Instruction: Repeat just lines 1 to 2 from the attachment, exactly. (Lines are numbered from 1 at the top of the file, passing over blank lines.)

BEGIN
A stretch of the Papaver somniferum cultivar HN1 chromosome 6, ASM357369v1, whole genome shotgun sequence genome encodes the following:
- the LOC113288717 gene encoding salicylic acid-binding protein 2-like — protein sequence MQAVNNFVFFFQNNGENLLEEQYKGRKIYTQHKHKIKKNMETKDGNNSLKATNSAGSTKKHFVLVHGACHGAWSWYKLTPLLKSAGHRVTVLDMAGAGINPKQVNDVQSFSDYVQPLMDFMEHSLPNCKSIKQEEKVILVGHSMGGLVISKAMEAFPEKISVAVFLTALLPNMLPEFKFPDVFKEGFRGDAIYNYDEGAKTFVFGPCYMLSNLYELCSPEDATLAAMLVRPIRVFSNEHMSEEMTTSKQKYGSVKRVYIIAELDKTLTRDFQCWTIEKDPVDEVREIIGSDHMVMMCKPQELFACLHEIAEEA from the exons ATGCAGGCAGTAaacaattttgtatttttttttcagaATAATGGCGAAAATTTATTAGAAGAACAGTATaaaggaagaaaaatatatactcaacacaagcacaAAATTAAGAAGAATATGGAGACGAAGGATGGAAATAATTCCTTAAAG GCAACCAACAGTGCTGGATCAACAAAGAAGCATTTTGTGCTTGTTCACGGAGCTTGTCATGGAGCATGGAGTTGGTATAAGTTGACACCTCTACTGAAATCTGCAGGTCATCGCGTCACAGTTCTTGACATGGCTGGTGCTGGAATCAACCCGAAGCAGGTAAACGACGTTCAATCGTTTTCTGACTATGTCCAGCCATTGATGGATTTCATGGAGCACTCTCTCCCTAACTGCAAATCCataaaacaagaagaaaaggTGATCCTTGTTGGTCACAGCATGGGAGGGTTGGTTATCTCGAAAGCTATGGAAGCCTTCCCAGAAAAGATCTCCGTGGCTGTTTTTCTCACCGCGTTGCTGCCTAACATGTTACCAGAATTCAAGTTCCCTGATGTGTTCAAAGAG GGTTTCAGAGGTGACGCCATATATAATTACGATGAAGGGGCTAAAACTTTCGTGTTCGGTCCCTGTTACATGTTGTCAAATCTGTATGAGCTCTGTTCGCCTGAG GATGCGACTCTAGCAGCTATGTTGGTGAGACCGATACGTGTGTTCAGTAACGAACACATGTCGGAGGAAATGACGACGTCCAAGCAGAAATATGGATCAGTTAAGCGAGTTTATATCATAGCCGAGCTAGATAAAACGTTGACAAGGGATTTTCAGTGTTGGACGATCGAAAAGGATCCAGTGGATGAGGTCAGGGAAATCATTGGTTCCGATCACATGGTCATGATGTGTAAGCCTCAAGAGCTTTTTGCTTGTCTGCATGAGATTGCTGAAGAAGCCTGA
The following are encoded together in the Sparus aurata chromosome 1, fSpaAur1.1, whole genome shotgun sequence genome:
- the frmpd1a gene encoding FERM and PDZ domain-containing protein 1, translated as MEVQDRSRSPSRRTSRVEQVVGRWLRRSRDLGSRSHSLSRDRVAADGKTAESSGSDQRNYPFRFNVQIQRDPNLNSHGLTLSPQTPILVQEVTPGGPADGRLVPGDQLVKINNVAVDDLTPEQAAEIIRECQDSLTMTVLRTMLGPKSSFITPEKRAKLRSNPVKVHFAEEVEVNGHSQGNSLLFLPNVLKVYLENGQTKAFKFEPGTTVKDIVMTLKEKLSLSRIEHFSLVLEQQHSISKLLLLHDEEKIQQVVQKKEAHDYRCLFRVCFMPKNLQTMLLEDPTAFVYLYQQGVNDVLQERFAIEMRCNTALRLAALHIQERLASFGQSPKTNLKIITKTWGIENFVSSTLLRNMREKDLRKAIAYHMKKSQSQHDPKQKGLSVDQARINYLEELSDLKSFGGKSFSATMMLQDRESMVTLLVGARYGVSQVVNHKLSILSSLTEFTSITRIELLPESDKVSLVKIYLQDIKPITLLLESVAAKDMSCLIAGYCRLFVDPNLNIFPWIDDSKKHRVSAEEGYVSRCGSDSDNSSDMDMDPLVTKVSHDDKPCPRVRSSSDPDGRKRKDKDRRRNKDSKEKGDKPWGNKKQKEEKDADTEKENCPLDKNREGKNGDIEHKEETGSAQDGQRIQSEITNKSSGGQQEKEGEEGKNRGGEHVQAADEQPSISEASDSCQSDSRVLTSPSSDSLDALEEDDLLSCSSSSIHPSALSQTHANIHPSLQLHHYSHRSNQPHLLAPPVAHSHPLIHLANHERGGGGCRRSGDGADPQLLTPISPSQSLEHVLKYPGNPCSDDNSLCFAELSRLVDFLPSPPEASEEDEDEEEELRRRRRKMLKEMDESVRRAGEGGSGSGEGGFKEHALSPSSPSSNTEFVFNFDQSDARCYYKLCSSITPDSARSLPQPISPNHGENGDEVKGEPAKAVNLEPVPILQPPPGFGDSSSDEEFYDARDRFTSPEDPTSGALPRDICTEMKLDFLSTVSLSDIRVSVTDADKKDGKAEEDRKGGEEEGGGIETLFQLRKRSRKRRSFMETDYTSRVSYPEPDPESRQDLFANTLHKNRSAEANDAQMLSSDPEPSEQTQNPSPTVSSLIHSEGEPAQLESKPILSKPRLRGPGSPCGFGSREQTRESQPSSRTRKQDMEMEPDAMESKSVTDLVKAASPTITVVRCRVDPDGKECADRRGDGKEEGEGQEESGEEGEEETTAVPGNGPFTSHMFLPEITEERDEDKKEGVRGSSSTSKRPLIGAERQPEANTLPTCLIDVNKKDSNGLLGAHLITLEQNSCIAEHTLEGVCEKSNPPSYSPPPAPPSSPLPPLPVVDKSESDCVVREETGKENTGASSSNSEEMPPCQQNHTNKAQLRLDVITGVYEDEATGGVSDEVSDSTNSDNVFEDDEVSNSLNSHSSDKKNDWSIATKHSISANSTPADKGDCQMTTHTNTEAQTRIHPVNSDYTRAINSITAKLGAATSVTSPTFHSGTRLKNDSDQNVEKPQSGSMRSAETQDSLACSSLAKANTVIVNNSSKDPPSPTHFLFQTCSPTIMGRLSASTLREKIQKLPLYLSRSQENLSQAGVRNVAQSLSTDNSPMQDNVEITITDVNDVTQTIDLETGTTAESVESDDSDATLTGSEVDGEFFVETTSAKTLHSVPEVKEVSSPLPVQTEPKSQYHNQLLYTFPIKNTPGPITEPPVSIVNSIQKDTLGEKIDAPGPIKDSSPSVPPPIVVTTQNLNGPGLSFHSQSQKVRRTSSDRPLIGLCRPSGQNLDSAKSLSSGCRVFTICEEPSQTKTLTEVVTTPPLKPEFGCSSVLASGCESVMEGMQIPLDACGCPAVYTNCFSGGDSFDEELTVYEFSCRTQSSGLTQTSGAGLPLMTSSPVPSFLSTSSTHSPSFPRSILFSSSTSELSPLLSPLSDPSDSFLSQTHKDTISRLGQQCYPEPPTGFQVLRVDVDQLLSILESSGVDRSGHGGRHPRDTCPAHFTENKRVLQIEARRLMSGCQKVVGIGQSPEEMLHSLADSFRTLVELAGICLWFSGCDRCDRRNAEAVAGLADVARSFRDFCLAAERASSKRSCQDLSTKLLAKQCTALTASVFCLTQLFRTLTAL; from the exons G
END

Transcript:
A stretch of the Papaver somniferum cultivar HN1 chromosome 6, ASM357369v1, whole genome shotgun sequence genome encodes the following:
- the LOC113288717 gene encoding salicylic acid-binding protein 2-like — protein sequence MQAVNNFVFFFQNNGENLLEEQYKGRKIYTQHKHKIKKNMETKDGNNSLKATNSAGSTKKHFVLVHGACHGAWSWYKLTPLLKSAGHRVTVLDMAGAGINPKQVNDVQSFSDYVQPLMDFMEHSLPNCKSIKQEEKVILVGHSMGGLVISKAMEAFPEKISVAVFLTALLPNMLPEFKFPDVFKEGFRGDAIYNYDEGAKTFVFGPCYMLSNLYELCSPEDATLAAMLVRPIRVFSNEHMSEEMTTSKQKYGSVKRVYIIAELDKTLTRDFQCWTIEKDPVDEVREIIGSDHMVMMCKPQELFACLHEIAEEA from the exons ATGCAGGCAGTAaacaattttgtatttttttttcagaATAATGGCGAAAATTTATTAGAAGAACAGTATaaaggaagaaaaatatatactcaacacaagcacaAAATTAAGAAGAATATGGAGACGAAGGATGGAAATAATTCCTTAAAG GCAACCAACAGTGCTGGATCAACAAAGAAGCATTTTGTGCTTGTTCACGGAGCTTGTCATGGAGCATGGAGTTGGTATAAGTTGACACCTCTACTGAAATCTGCAGGTCATCGCGTCACAGTTCTTGACATGGCTGGTGCTGGAATCAACCCGAAGCAGGTAAACGACGTTCAATCGTTTTCTGACTATGTCCAGCCATTGATGGATTTCATGGAGCACTCTCTCCCTAACTGCAAATCCataaaacaagaagaaaaggTGATCCTTGTTGGTCACAGCATGGGAGGGTTGGTTATCTCGAAAGCTATGGAAGCCTTCCCAGAAAAGATCTCCGTGGCTGTTTTTCTCACCGCGTTGCTGCCTAACATGTTACCAGAATTCAAGTTCCCTGATGTGTTCAAAGAG GGTTTCAGAGGTGACGCCATATATAATTACGATGAAGGGGCTAAAACTTTCGTGTTCGGTCCCTGTTACATGTTGTCAAATCTGTATGAGCTCTGTTCGCCTGAG GATGCGACTCTAGCAGCTATGTTGGTGAGACCGATACGTGTGTTCAGTAACGAACACATGTCGGAGGAAATGACGACGTCCAAGCAGAAATATGGATCAGTTAAGCGAGTTTATATCATAGCCGAGCTAGATAAAACGTTGACAAGGGATTTTCAGTGTTGGACGATCGAAAAGGATCCAGTGGATGAGGTCAGGGAAATCATTGGTTCCGATCACATGGTCATGATGTGTAAGCCTCAAGAGCTTTTTGCTTGTCTGCATGAGATTGCTGAAGAAGCCTGA